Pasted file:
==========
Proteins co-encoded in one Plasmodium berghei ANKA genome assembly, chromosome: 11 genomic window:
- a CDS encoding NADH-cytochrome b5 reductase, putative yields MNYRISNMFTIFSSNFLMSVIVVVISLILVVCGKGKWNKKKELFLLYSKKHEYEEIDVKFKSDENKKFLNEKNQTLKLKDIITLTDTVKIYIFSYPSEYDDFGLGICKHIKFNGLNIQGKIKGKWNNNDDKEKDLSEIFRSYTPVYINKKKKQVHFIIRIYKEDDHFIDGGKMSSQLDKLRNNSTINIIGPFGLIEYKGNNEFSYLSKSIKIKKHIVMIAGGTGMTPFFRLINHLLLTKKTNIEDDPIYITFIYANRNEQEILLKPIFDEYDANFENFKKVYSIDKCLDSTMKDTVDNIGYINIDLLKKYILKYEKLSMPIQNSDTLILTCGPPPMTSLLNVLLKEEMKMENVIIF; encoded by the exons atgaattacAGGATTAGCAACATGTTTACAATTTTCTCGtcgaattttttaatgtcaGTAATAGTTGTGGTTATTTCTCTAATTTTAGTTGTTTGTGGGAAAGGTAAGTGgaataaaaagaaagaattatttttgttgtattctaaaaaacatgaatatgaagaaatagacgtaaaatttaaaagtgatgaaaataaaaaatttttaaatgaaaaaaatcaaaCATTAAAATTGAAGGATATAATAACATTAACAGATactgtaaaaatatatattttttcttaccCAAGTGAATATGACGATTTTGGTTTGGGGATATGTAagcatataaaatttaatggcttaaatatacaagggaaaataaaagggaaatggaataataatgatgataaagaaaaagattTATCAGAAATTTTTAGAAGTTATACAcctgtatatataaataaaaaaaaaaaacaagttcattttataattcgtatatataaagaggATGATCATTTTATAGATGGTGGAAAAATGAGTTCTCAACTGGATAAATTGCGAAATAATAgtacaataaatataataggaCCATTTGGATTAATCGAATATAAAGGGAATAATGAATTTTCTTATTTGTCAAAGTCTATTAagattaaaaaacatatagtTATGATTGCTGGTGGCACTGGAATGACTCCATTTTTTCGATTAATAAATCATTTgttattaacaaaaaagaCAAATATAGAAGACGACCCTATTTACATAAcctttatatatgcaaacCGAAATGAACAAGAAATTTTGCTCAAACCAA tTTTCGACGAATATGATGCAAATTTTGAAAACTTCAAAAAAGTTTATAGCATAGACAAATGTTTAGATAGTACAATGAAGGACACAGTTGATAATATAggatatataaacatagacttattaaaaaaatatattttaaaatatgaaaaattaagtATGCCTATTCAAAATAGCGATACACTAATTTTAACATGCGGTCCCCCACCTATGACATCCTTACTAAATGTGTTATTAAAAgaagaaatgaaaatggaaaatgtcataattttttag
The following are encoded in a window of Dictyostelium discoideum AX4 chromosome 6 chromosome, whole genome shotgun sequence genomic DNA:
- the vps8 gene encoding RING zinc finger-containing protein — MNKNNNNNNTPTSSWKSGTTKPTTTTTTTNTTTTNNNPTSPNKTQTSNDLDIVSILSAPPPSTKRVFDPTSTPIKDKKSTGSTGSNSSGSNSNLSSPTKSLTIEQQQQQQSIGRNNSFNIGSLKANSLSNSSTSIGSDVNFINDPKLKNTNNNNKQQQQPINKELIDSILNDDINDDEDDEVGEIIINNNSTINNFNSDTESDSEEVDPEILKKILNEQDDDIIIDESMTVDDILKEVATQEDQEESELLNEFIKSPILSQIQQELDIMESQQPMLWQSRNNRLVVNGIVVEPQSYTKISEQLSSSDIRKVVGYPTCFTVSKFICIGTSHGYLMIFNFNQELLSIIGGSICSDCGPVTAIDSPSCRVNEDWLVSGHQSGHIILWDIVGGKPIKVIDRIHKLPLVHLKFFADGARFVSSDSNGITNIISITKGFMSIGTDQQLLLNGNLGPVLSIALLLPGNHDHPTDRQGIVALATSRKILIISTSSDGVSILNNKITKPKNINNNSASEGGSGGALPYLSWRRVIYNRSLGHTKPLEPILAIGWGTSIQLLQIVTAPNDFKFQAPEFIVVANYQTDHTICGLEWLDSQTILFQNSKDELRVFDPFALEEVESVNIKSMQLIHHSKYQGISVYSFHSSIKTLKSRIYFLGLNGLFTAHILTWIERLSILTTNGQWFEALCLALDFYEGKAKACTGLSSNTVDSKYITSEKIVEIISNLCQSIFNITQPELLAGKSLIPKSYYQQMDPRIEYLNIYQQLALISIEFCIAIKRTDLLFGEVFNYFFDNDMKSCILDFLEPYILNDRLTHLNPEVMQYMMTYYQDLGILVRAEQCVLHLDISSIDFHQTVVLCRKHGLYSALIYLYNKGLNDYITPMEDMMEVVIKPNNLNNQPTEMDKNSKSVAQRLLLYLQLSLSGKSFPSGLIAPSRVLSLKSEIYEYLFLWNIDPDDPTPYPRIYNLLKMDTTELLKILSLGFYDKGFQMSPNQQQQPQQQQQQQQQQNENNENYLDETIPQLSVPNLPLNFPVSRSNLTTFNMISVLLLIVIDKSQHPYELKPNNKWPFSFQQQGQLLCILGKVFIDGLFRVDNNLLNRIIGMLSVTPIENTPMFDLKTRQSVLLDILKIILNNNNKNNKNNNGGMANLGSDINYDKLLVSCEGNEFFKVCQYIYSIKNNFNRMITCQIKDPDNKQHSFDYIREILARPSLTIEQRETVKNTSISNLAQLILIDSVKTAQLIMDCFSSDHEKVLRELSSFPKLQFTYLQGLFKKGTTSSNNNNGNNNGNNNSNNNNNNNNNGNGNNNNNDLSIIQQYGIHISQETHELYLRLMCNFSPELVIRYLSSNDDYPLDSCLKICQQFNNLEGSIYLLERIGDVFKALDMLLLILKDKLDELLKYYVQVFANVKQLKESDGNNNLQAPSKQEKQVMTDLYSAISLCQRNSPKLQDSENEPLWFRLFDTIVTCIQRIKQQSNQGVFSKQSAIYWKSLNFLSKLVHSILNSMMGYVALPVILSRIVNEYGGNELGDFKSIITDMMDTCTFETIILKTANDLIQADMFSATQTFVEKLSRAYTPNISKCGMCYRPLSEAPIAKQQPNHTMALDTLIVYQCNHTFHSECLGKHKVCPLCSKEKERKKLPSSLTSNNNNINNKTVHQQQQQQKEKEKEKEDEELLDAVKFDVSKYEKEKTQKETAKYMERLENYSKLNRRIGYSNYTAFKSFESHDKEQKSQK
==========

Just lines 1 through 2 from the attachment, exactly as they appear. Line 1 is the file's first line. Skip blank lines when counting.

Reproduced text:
Proteins co-encoded in one Plasmodium berghei ANKA genome assembly, chromosome: 11 genomic window:
- a CDS encoding NADH-cytochrome b5 reductase, putative yields MNYRISNMFTIFSSNFLMSVIVVVISLILVVCGKGKWNKKKELFLLYSKKHEYEEIDVKFKSDENKKFLNEKNQTLKLKDIITLTDTVKIYIFSYPSEYDDFGLGICKHIKFNGLNIQGKIKGKWNNNDDKEKDLSEIFRSYTPVYINKKKKQVHFIIRIYKEDDHFIDGGKMSSQLDKLRNNSTINIIGPFGLIEYKGNNEFSYLSKSIKIKKHIVMIAGGTGMTPFFRLINHLLLTKKTNIEDDPIYITFIYANRNEQEILLKPIFDEYDANFENFKKVYSIDKCLDSTMKDTVDNIGYINIDLLKKYILKYEKLSMPIQNSDTLILTCGPPPMTSLLNVLLKEEMKMENVIIF; encoded by the exons atgaattacAGGATTAGCAACATGTTTACAATTTTCTCGtcgaattttttaatgtcaGTAATAGTTGTGGTTATTTCTCTAATTTTAGTTGTTTGTGGGAAAGGTAAGTGgaataaaaagaaagaattatttttgttgtattctaaaaaacatgaatatgaagaaatagacgtaaaatttaaaagtgatgaaaataaaaaatttttaaatgaaaaaaatcaaaCATTAAAATTGAAGGATATAATAACATTAACAGATactgtaaaaatatatattttttcttaccCAAGTGAATATGACGATTTTGGTTTGGGGATATGTAagcatataaaatttaatggcttaaatatacaagggaaaataaaagggaaatggaataataatgatgataaagaaaaagattTATCAGAAATTTTTAGAAGTTATACAcctgtatatataaataaaaaaaaaaaacaagttcattttataattcgtatatataaagaggATGATCATTTTATAGATGGTGGAAAAATGAGTTCTCAACTGGATAAATTGCGAAATAATAgtacaataaatataataggaCCATTTGGATTAATCGAATATAAAGGGAATAATGAATTTTCTTATTTGTCAAAGTCTATTAagattaaaaaacatatagtTATGATTGCTGGTGGCACTGGAATGACTCCATTTTTTCGATTAATAAATCATTTgttattaacaaaaaagaCAAATATAGAAGACGACCCTATTTACATAAcctttatatatgcaaacCGAAATGAACAAGAAATTTTGCTCAAACCAA tTTTCGACGAATATGATGCAAATTTTGAAAACTTCAAAAAAGTTTATAGCATAGACAAATGTTTAGATAGTACAATGAAGGACACAGTTGATAATATAggatatataaacatagacttattaaaaaaatatattttaaaatatgaaaaattaagtATGCCTATTCAAAATAGCGATACACTAATTTTAACATGCGGTCCCCCACCTATGACATCCTTACTAAATGTGTTATTAAAAgaagaaatgaaaatggaaaatgtcataattttttag